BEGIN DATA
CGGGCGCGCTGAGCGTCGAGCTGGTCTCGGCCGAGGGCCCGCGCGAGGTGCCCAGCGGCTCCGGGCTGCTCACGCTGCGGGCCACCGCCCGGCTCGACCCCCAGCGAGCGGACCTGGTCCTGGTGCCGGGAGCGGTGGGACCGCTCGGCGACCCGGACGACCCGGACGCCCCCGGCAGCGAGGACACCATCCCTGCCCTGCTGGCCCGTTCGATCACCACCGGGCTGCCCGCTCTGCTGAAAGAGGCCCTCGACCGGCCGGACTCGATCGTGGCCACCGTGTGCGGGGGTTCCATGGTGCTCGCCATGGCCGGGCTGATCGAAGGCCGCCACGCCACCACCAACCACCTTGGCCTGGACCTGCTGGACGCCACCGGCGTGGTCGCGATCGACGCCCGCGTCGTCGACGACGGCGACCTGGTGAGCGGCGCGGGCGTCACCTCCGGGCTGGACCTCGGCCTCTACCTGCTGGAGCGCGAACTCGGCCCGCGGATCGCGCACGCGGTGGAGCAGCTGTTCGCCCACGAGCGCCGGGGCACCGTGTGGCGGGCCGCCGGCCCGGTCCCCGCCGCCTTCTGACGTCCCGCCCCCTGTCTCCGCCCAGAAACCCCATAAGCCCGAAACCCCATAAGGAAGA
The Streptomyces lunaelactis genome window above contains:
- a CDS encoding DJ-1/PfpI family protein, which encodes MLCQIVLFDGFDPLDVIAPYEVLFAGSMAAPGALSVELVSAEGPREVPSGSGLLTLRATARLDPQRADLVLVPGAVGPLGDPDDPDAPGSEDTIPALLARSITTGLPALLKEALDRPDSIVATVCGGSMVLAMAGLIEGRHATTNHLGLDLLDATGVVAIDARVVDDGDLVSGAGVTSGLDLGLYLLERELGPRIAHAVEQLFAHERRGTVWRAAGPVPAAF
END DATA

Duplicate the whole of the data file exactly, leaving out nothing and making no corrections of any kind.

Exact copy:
CGGGCGCGCTGAGCGTCGAGCTGGTCTCGGCCGAGGGCCCGCGCGAGGTGCCCAGCGGCTCCGGGCTGCTCACGCTGCGGGCCACCGCCCGGCTCGACCCCCAGCGAGCGGACCTGGTCCTGGTGCCGGGAGCGGTGGGACCGCTCGGCGACCCGGACGACCCGGACGCCCCCGGCAGCGAGGACACCATCCCTGCCCTGCTGGCCCGTTCGATCACCACCGGGCTGCCCGCTCTGCTGAAAGAGGCCCTCGACCGGCCGGACTCGATCGTGGCCACCGTGTGCGGGGGTTCCATGGTGCTCGCCATGGCCGGGCTGATCGAAGGCCGCCACGCCACCACCAACCACCTTGGCCTGGACCTGCTGGACGCCACCGGCGTGGTCGCGATCGACGCCCGCGTCGTCGACGACGGCGACCTGGTGAGCGGCGCGGGCGTCACCTCCGGGCTGGACCTCGGCCTCTACCTGCTGGAGCGCGAACTCGGCCCGCGGATCGCGCACGCGGTGGAGCAGCTGTTCGCCCACGAGCGCCGGGGCACCGTGTGGCGGGCCGCCGGCCCGGTCCCCGCCGCCTTCTGACGTCCCGCCCCCTGTCTCCGCCCAGAAACCCCATAAGCCCGAAACCCCATAAGGAAGA
The Streptomyces lunaelactis genome window above contains:
- a CDS encoding DJ-1/PfpI family protein, which encodes MLCQIVLFDGFDPLDVIAPYEVLFAGSMAAPGALSVELVSAEGPREVPSGSGLLTLRATARLDPQRADLVLVPGAVGPLGDPDDPDAPGSEDTIPALLARSITTGLPALLKEALDRPDSIVATVCGGSMVLAMAGLIEGRHATTNHLGLDLLDATGVVAIDARVVDDGDLVSGAGVTSGLDLGLYLLERELGPRIAHAVEQLFAHERRGTVWRAAGPVPAAF